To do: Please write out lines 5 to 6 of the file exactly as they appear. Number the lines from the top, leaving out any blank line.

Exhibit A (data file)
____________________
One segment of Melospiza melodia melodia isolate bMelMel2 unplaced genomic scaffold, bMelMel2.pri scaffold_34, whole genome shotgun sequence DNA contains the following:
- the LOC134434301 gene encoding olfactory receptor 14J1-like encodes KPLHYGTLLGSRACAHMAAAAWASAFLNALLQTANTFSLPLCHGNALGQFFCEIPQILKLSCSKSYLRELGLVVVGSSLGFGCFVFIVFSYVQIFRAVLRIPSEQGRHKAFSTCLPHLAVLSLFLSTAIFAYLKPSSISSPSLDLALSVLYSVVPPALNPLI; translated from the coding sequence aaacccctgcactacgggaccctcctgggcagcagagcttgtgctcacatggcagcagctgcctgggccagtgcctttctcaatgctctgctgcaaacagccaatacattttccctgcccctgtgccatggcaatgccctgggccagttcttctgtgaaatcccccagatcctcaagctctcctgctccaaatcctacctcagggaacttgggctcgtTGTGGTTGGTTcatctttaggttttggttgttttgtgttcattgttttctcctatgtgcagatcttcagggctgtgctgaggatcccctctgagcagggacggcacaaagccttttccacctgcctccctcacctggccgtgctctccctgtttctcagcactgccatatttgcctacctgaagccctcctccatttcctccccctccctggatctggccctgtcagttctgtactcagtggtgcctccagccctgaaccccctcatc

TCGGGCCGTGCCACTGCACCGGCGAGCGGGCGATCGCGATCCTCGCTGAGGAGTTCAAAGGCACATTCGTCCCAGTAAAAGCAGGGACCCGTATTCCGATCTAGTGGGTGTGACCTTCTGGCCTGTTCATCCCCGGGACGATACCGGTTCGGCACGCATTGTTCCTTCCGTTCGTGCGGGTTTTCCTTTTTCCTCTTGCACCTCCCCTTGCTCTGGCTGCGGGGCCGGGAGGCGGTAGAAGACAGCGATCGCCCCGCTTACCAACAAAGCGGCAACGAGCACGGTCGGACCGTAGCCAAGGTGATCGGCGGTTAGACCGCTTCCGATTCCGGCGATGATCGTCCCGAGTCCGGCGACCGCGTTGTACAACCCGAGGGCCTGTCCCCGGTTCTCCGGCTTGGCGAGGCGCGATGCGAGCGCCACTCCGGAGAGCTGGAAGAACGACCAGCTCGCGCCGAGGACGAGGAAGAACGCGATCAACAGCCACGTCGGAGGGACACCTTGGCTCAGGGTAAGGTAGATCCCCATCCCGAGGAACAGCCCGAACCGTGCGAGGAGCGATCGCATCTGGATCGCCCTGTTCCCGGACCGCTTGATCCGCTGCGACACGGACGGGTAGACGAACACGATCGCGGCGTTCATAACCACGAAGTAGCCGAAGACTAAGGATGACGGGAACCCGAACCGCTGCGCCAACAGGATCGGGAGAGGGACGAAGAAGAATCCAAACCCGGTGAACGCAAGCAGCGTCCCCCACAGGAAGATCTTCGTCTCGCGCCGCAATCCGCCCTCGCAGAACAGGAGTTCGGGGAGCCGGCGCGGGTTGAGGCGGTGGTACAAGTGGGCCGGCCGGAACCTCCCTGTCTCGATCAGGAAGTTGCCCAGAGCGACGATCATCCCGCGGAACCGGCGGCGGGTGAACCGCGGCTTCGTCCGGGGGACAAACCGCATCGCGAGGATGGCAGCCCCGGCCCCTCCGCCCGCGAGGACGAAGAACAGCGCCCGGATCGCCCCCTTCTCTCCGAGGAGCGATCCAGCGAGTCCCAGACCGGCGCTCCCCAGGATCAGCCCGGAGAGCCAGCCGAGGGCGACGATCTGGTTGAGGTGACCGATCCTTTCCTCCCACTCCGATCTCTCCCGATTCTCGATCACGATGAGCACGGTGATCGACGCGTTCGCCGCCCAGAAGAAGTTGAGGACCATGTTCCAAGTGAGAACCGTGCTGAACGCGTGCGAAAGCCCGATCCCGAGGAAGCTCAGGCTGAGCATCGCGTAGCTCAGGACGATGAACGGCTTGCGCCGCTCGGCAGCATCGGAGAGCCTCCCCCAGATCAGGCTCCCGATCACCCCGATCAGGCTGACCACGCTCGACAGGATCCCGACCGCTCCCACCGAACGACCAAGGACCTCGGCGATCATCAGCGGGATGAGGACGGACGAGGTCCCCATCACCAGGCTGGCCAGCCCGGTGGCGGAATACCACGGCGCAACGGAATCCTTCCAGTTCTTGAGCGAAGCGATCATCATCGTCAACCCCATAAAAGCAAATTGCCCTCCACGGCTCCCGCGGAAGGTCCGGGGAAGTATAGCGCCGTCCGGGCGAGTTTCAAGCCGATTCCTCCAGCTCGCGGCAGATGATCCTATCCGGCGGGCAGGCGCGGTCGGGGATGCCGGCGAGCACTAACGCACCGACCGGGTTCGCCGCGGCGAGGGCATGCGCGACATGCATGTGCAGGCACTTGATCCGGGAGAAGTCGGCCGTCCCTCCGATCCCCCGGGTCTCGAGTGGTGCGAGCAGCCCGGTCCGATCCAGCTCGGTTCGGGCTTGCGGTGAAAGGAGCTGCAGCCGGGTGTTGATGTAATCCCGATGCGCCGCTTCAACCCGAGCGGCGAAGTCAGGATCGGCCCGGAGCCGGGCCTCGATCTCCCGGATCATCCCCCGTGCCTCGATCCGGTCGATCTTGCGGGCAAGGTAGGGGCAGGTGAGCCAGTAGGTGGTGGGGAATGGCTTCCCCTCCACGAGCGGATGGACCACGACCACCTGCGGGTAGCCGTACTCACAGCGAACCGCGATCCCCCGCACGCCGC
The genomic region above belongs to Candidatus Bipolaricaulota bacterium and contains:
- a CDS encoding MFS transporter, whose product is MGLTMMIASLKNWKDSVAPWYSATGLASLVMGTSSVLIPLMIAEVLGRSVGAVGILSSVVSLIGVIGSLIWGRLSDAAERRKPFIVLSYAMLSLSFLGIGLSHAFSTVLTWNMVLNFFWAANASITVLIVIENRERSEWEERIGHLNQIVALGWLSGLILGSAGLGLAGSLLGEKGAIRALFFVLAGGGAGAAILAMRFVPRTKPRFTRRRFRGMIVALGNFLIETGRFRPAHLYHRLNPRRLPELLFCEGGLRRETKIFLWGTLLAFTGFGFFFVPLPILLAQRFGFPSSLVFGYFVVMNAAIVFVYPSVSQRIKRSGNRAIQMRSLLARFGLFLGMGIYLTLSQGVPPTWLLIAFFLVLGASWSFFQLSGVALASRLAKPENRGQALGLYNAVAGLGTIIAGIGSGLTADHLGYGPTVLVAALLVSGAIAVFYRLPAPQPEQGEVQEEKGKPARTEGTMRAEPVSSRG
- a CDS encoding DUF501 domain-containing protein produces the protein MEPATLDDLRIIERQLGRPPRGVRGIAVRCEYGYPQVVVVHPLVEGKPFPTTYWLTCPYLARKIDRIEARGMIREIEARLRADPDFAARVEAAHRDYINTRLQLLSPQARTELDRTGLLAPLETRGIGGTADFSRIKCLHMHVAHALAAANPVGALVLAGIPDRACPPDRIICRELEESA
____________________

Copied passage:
- a CDS encoding MFS transporter, whose product is MGLTMMIASLKNWKDSVAPWYSATGLASLVMGTSSVLIPLMIAEVLGRSVGAVGILSSVVSLIGVIGSLIWGRLSDAAERRKPFIVLSYAMLSLSFLGIGLSHAFSTVLTWNMVLNFFWAANASITVLIVIENRERSEWEERIGHLNQIVALGWLSGLILGSAGLGLAGSLLGEKGAIRALFFVLAGGGAGAAILAMRFVPRTKPRFTRRRFRGMIVALGNFLIETGRFRPAHLYHRLNPRRLPELLFCEGGLRRETKIFLWGTLLAFTGFGFFFVPLPILLAQRFGFPSSLVFGYFVVMNAAIVFVYPSVSQRIKRSGNRAIQMRSLLARFGLFLGMGIYLTLSQGVPPTWLLIAFFLVLGASWSFFQLSGVALASRLAKPENRGQALGLYNAVAGLGTIIAGIGSGLTADHLGYGPTVLVAALLVSGAIAVFYRLPAPQPEQGEVQEEKGKPARTEGTMRAEPVSSRG
- a CDS encoding DUF501 domain-containing protein produces the protein MEPATLDDLRIIERQLGRPPRGVRGIAVRCEYGYPQVVVVHPLVEGKPFPTTYWLTCPYLARKIDRIEARGMIREIEARLRADPDFAARVEAAHRDYINTRLQLLSPQARTELDRTGLLAPLETRGIGGTADFSRIKCLHMHVAHALAAANPVGALVLAGIPDRACPPDRIICRELEESA